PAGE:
"Do you mind if I geek out on you?" asks Jill Reno when I ask her about her favorite gemstone.
Jill Reno Trunk Show & Personal Appearance
Feb. 12 & 13, 10am-7pm
2601 Westheimer Rd.
The Texas Hill Country native and current Houstonian has artistry in her genes—her grandfather was renowned Western Art sculptor Jim Reno, and she was an accomplished ballerina and sculptor before launching her jewelry line over a decade ago. But when it comes to gems, her passion is both creative and intellectual.
"It's the Paraiba Tourmaline from Brazil," says Reno. "I think it's the most exciting stone. The colors are some of the most gorgeous, exotic greens and blues—it's like kryptonite, just otherworldly. The prices keep going up on them year after year because the mine where they were found is depleted so there are no more. That particular place has magnesium, copper and gold in the soil, that's what gives it the colors. If you pair South America with Africa (as when the continents were united as Pangaea) there's a pocket in Africa that would line up that has the tourmalines with the same magnesium-copper properties, but they're not quite as beautiful."
Reno travels the world to find rare and unusual gems—Peru for opals and Argentina for hot pink rhodochrosite, to name a few—and her designs are inspired both buy the natural beauty of the stones and the cultures she encounters on the way.
"I design so that the gem is center stage, not lost in the design," says Reno. "But there are other design elements as well. One time in Thailand I was sitting on the floor in this palace sketching and I came back with a whole collection inspired by the shapes of the palace and the colors."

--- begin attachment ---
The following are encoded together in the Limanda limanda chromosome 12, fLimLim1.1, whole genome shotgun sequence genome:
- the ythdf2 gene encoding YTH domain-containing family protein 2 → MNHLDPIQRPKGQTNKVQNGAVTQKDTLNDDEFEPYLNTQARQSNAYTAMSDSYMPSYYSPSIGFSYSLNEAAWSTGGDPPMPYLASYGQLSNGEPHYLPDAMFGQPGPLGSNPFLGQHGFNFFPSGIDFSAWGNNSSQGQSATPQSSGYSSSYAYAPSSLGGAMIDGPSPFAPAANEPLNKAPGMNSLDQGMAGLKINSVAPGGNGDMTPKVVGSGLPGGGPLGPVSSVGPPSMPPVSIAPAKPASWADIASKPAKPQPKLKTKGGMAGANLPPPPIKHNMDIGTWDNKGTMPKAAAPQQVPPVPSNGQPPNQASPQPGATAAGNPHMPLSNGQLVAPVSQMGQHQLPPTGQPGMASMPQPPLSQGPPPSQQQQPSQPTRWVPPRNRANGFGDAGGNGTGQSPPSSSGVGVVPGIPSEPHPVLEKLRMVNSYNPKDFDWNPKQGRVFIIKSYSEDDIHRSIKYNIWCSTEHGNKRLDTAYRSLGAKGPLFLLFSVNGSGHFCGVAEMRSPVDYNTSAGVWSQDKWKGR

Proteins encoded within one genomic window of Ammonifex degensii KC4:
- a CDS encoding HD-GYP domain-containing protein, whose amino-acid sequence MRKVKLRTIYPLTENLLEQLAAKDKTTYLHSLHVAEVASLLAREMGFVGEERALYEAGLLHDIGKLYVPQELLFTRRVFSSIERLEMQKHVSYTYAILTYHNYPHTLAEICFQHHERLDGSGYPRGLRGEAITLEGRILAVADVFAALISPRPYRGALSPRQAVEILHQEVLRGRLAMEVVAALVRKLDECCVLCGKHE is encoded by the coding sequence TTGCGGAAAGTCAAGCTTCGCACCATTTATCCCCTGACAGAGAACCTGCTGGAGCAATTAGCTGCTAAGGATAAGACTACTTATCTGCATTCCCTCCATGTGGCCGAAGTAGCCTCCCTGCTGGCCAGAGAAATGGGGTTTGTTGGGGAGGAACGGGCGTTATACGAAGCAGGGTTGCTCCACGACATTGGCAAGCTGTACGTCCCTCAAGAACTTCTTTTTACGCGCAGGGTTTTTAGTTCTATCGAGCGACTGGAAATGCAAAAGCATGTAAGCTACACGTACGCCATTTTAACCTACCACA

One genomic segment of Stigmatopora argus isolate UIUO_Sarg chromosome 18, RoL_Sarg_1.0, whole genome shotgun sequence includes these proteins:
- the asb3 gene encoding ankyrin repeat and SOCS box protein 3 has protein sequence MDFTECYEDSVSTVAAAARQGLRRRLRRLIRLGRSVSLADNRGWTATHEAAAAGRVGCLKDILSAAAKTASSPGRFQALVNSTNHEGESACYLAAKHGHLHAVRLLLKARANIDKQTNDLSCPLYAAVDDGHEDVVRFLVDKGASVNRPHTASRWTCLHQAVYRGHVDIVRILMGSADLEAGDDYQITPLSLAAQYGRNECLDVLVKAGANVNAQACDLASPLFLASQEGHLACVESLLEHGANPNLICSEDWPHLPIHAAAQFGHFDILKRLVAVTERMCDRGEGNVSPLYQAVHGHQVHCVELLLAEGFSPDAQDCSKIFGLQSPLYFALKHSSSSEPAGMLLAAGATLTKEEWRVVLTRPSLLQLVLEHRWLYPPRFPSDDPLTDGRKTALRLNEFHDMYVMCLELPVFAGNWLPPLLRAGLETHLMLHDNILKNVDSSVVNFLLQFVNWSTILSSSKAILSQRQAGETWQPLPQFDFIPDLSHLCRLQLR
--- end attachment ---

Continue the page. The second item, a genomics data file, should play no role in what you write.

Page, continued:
Her knack for creating statement pieces has earned her a reputation among celebrity stylists—her work has adorned celebrities like Kristen Bell, Courteney Cox, and Glenn Close—and in her Rice Village-area studio she's seeing an increasing number of couples looking for custom engagements rings that offer something a little more original than the traditional white diamonds.
"I’m doing a number of engagement rings with black diamonds, which are less expensive even though a really good black diamond has tons of lustrous fire in it, and a number of colored gems. Women are wanting to express their individuality instead of choosing another diamond ring that looks the same."
In the spirit of Valentine's Day, I asked Reno what her favorite stories of jewelry given and received on were, and in addition to her custom engagement rings—like one this week for couple that features a canary diamond in an Algerian love knot basket to represent that their love is both endless and important—Reno says some of the most meaningful work is for clients who are buying for themselves.
"I have clients whose husbands have died that would buy them something special every Christmas who choose to keep that tradition alive and come in and shop for themselves. Or they'll come in with their grandmother's diamond setting they'd never wear that they want to redesign because they feel emotional about it. Sometimes it's the only connection to someone that’s died," says Reno. "I make it their story, no longer just their mom's or grandmother's, but I know even a piece that looks new will never lose its significance."